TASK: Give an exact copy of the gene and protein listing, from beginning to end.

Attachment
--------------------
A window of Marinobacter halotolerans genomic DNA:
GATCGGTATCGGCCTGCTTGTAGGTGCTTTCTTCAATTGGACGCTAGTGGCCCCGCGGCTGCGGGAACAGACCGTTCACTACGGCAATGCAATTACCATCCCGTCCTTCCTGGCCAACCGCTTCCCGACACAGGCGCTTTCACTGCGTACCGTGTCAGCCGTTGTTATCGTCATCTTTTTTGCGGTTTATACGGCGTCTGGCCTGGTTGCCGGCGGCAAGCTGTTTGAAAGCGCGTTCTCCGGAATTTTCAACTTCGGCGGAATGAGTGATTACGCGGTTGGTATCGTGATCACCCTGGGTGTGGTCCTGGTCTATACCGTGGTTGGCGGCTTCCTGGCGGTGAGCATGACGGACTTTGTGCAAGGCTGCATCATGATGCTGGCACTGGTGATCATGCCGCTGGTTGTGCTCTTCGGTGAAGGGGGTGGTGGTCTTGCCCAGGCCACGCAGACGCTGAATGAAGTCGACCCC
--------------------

A window of Marinobacter halotolerans genomic DNA:
GATCGGTATCGGCCTGCTTGTAGGTGCTTTCTTCAATTGGACGCTAGTGGCCCCGCGGCTGCGGGAACAGACCGTTCACTACGGCAATGCAATTACCATCCCGTCCTTCCTGGCCAACCGCTTCCCGACACAGGCGCTTTCACTGCGTACCGTGTCAGCCGTTGTTATCGTCATCTTTTTTGCGGTTTATACGGCGTCTGGCCTGGTTGCCGGCGGCAAGCTGTTTGAAAGCGCGTTCTCCGGAATTTTCAACTTCGGCGGAATGAGTGATTACGCGGTTGGTATCGTGATCACCCTGGGTGTGGTCCTGGTCTATACCGTGGTTGGCGGCTTCCTGGCGGTGAGCATGACGGACTTTGTGCAAGGCTGCATCATGATGCTGGCACTGGTGATCATGCCGCTGGTTGTGCTCTTCGGTGAAGGGGGTGGTGGTCTTGCCCAGGCCACGCAGACGCTGAATGAAGTCGACCCC